The Perfect Frontside Gouge

Mick Fanning walks you through his patented arc

Mick Fanning buries the rail on his forehand as good as anyone in the business. Photo: Childs

Mick Fanning buries the rail on his forehand as good as anyone in the business. Photo: Childs

There are few surfers who possess a more fluid frontside turn than Mick Fanning. And while it may not be the flashiest move in surfing, when executed properly, it is a thing of pure beauty. Below, Mick walks you through the fundamentals of his frontside hack.

The Bottom Turn
“Like most maneuvers, a good frontside arc begins with a solid bottom turn. You want to have some speed going into the turn to do it properly. When I'm driving down the line, I like to have my back foot at the top of the tail pad, but when I begin my turn, I place my foot farther back on the board, almost over the back fin. By placing your foot that far back, near the smallest width of your tail, you're able to pivot your board a lot more. You'll want to explode off the bottom, but as you approach your turn, take your foot off the gas a little, it'll allow you an opportunity to set up your move.”

Keep Your Chest Open, Head Up
“As you approach the section of the wave where you want to do your turn, you'll need to transition your weight off of your front foot and onto your back foot. From there, you can begin moving the pressure from your toes to your heels. This is where it gets a little tricky and most people make mistakes. From the moment you start your turn until you finish it, it's really important to keep your chest open and your head up. You'll need to do that to create drive throughout the turn. I think that's the number-one mistake most people make. You've gotta keep your chest open and your head up.”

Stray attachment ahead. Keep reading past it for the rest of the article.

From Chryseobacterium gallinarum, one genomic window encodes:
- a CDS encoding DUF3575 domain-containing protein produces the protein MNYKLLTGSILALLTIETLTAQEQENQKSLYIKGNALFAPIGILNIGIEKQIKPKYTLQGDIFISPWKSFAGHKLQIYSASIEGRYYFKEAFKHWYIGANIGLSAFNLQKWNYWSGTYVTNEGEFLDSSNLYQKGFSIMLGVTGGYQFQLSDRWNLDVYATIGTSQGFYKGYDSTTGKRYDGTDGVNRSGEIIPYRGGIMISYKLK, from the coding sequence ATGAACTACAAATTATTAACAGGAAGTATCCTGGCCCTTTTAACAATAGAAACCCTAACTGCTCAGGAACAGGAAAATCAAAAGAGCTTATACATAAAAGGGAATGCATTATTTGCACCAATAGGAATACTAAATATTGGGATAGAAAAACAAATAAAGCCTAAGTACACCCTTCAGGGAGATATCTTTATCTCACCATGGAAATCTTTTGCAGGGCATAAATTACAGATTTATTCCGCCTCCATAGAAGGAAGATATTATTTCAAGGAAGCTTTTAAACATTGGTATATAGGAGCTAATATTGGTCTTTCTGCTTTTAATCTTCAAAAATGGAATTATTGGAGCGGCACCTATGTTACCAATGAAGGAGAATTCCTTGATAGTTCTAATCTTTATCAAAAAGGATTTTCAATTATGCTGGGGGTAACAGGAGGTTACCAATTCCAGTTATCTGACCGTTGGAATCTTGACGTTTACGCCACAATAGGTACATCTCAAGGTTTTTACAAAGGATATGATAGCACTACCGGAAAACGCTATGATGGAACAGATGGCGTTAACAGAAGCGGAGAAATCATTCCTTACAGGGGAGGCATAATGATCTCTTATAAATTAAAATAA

Turn Off Your Back Foot
“How you actually execute your turn depends on the type of turn you're looking to do. If you're looking to do a short, in-the-pocket turn, you'll need to put most of your weight on your back foot. For a turn like this, you'll also want to get your front arm out of the way as soon as you begin your turn. Try and put your arm behind you quickly and turn through your core. This will help initiate your turn.”

Open Up Your Arms
“If you're looking to do a more drawn-out arc, you can place a little more pressure on your front foot throughout the turn. You'll also want to do something different with your front arm than you would with a shorter turn. You'll want to open up your palm on your front hand and lead with it a bit. Think of it like you're ushering someone through a door. That will allow you to lengthen the carve more. Remember, keep your chest open and your head up.”

Don’t Squat
“As you come out of the turn, keep in mind that you don't need to be that low. I think that's a pretty common misconception. You want to have some bend in your knees, somewhere between 90 degrees and standing straight up, but you don't need to be squatting over your board. That'll make it a lot harder to transition into your next maneuver.”